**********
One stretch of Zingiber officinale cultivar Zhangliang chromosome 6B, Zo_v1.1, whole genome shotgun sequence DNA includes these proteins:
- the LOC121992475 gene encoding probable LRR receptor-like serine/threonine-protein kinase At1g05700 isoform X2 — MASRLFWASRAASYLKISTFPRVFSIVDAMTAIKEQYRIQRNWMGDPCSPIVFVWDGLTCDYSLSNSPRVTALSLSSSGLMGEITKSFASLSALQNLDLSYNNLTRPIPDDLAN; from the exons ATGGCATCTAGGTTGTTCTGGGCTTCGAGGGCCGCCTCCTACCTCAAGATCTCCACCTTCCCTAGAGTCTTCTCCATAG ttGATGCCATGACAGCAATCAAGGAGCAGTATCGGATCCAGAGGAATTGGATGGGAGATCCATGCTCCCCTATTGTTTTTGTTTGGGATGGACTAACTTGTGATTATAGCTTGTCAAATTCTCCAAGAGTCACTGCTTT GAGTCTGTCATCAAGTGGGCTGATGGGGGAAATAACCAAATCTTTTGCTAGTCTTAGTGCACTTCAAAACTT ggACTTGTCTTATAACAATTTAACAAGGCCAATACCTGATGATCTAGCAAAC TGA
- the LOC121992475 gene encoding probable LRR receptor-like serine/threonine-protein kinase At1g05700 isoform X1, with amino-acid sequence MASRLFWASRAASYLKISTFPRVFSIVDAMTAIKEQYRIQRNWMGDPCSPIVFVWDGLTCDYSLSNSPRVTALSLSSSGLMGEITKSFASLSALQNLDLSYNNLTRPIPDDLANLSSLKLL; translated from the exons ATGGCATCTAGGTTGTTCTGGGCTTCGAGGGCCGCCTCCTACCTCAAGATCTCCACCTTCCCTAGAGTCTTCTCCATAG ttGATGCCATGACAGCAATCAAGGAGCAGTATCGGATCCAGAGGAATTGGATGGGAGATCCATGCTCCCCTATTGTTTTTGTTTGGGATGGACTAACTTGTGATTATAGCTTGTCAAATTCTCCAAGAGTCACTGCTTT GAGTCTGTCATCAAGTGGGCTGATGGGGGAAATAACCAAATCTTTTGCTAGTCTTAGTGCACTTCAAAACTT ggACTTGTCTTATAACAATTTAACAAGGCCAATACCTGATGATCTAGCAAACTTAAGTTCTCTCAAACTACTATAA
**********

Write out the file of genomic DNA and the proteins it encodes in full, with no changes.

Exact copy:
One stretch of Zingiber officinale cultivar Zhangliang chromosome 6B, Zo_v1.1, whole genome shotgun sequence DNA includes these proteins:
- the LOC121992475 gene encoding probable LRR receptor-like serine/threonine-protein kinase At1g05700 isoform X2 — MASRLFWASRAASYLKISTFPRVFSIVDAMTAIKEQYRIQRNWMGDPCSPIVFVWDGLTCDYSLSNSPRVTALSLSSSGLMGEITKSFASLSALQNLDLSYNNLTRPIPDDLAN; from the exons ATGGCATCTAGGTTGTTCTGGGCTTCGAGGGCCGCCTCCTACCTCAAGATCTCCACCTTCCCTAGAGTCTTCTCCATAG ttGATGCCATGACAGCAATCAAGGAGCAGTATCGGATCCAGAGGAATTGGATGGGAGATCCATGCTCCCCTATTGTTTTTGTTTGGGATGGACTAACTTGTGATTATAGCTTGTCAAATTCTCCAAGAGTCACTGCTTT GAGTCTGTCATCAAGTGGGCTGATGGGGGAAATAACCAAATCTTTTGCTAGTCTTAGTGCACTTCAAAACTT ggACTTGTCTTATAACAATTTAACAAGGCCAATACCTGATGATCTAGCAAAC TGA
- the LOC121992475 gene encoding probable LRR receptor-like serine/threonine-protein kinase At1g05700 isoform X1, with amino-acid sequence MASRLFWASRAASYLKISTFPRVFSIVDAMTAIKEQYRIQRNWMGDPCSPIVFVWDGLTCDYSLSNSPRVTALSLSSSGLMGEITKSFASLSALQNLDLSYNNLTRPIPDDLANLSSLKLL; translated from the exons ATGGCATCTAGGTTGTTCTGGGCTTCGAGGGCCGCCTCCTACCTCAAGATCTCCACCTTCCCTAGAGTCTTCTCCATAG ttGATGCCATGACAGCAATCAAGGAGCAGTATCGGATCCAGAGGAATTGGATGGGAGATCCATGCTCCCCTATTGTTTTTGTTTGGGATGGACTAACTTGTGATTATAGCTTGTCAAATTCTCCAAGAGTCACTGCTTT GAGTCTGTCATCAAGTGGGCTGATGGGGGAAATAACCAAATCTTTTGCTAGTCTTAGTGCACTTCAAAACTT ggACTTGTCTTATAACAATTTAACAAGGCCAATACCTGATGATCTAGCAAACTTAAGTTCTCTCAAACTACTATAA